Renting a truck and moving yourself is the cheapest way to go, but if you’re not comfortable with that option, you can still cut costs by doing at least some of the moving yourself. Professional movers generally charge by weight, so you’ll save money if you pack up smaller items like clothes, dishes and home décor pieces and move them yourself in your car or a smaller rental truck and leave the bigger items such as furniture and fragile electronics to the professionals.

Moving.com: Free quotes from self-service movers — You pack, you load, they drive

2. Compare Costs

If you are hiring professional movers, get price quotes from at least three different companies. When you’re requesting quotes be sure to tell the movers the exact number of miles you’re moving, the estimated weight and size of your possessions, and any special needs you might have, such as fragile items. Finally, check websites likeAngie’s ListYelp! or the Better Business Bureau in your area for reviews and complaints on the moving companies you’re considering.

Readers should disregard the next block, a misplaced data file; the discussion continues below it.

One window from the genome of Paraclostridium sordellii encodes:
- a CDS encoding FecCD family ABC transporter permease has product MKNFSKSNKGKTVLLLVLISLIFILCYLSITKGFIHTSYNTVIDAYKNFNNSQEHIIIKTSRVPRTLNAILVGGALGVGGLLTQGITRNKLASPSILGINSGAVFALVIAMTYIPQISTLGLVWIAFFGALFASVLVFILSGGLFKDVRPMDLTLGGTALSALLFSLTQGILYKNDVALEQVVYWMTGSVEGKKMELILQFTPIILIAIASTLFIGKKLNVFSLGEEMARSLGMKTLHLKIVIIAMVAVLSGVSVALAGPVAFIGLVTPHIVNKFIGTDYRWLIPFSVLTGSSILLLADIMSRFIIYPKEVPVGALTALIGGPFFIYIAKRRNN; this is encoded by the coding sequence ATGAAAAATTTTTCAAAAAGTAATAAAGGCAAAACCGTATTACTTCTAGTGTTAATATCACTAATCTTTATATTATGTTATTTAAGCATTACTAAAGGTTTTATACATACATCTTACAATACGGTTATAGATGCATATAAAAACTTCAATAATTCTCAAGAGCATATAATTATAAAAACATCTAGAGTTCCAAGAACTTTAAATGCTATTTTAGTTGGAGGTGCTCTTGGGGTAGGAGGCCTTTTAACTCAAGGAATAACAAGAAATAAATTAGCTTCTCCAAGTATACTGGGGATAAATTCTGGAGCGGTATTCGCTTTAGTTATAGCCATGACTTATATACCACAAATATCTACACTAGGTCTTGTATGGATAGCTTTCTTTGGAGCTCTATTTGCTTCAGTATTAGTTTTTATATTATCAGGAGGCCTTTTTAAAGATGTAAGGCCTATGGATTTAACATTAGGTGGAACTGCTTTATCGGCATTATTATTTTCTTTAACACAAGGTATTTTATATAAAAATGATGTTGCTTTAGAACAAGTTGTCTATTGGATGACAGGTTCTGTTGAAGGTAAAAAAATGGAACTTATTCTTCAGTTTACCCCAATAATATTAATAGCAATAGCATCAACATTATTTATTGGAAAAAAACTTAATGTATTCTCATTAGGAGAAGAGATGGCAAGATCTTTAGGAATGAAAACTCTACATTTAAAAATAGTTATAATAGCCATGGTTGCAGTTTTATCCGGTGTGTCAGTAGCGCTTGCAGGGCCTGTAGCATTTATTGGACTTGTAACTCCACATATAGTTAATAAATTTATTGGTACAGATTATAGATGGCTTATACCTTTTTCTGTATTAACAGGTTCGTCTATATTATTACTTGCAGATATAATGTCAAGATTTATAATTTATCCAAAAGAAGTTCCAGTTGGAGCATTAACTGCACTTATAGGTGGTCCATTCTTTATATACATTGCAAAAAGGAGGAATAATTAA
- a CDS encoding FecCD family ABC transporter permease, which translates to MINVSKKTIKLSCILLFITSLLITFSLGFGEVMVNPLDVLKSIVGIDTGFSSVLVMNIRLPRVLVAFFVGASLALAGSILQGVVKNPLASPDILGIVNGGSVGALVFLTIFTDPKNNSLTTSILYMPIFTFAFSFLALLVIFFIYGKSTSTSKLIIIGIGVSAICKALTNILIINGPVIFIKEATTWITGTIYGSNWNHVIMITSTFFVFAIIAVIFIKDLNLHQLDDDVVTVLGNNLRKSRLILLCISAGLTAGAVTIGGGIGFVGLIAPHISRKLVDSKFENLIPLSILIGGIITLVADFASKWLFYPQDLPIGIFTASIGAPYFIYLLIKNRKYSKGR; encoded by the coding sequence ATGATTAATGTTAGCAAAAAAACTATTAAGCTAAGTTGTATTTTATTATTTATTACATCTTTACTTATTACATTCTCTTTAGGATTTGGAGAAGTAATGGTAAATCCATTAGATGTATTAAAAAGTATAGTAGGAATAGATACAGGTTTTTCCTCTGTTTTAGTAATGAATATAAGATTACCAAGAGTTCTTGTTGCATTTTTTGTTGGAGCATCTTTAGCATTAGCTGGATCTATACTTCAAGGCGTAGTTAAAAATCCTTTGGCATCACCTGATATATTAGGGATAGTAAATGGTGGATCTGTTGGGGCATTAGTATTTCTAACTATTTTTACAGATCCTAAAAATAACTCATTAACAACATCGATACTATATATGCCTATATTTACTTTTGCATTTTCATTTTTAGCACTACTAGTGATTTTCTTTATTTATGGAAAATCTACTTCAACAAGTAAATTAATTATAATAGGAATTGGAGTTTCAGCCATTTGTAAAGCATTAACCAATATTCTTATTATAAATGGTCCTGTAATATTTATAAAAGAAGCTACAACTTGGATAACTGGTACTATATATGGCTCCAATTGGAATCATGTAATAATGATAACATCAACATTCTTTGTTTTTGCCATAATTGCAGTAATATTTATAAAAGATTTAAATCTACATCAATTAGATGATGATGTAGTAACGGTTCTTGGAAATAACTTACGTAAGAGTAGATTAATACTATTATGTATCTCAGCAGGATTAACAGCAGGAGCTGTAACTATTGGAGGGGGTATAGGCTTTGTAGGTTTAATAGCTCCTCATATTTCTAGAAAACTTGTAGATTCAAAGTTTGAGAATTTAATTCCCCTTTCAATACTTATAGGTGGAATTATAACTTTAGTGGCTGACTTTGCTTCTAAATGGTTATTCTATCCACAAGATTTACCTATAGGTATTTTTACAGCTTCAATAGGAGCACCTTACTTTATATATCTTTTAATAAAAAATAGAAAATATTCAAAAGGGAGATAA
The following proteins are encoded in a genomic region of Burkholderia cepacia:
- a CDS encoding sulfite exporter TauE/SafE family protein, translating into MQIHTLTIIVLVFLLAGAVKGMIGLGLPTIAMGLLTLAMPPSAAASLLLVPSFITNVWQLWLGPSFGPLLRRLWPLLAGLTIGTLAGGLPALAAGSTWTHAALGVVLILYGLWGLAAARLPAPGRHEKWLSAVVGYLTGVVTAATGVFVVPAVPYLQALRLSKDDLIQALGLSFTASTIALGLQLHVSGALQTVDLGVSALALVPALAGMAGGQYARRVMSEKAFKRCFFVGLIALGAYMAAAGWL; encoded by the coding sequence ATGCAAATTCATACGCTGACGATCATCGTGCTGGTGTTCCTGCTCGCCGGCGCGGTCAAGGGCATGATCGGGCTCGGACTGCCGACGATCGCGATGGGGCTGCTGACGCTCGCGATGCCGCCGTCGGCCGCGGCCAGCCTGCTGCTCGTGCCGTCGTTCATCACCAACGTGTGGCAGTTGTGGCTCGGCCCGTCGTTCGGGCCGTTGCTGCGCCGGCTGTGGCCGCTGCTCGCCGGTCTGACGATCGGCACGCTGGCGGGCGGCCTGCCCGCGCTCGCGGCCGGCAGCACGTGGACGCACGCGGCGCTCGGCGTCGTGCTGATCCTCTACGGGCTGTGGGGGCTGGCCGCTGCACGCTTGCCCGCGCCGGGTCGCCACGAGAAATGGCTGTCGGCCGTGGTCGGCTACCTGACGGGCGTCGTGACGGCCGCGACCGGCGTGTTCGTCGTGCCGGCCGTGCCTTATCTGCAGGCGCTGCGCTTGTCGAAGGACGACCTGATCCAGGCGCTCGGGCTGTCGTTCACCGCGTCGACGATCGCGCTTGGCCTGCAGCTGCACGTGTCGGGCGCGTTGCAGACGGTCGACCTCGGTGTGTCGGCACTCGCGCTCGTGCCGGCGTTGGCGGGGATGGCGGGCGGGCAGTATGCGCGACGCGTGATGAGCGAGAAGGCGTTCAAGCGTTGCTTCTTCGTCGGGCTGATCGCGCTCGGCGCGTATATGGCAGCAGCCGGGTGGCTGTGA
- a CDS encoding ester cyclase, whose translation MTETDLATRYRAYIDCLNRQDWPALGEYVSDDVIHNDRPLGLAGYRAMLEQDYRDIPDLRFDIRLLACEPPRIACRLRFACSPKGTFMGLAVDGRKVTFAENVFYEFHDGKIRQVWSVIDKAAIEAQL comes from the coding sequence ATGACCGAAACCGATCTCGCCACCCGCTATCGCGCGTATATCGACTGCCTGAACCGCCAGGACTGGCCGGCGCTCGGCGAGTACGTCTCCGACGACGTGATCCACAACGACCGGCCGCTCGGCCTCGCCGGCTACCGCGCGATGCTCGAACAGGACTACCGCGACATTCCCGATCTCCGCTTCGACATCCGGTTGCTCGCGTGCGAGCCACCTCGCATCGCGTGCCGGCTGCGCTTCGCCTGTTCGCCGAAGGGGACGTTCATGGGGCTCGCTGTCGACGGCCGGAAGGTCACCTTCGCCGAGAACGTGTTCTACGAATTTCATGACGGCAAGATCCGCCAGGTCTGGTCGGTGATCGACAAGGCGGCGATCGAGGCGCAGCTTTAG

Moving.com: Free quotes from local and national moving companies

3. Move in Off-Peak Times

If your move date is flexible, schedule it during an off-peak time. Many families choose to move during the summer when their children are out of school, and the majority of moves occur at the beginning and end of the month. So if you’re hiring movers, you’ll pay more on the last Saturday of June or the first Saturday of August. Instead, plan your move during less popular times like the fall or early winter, and shoot for midweek. Moving companies won’t have as much work scheduled and you can find better deals.

4. Check Your Insurance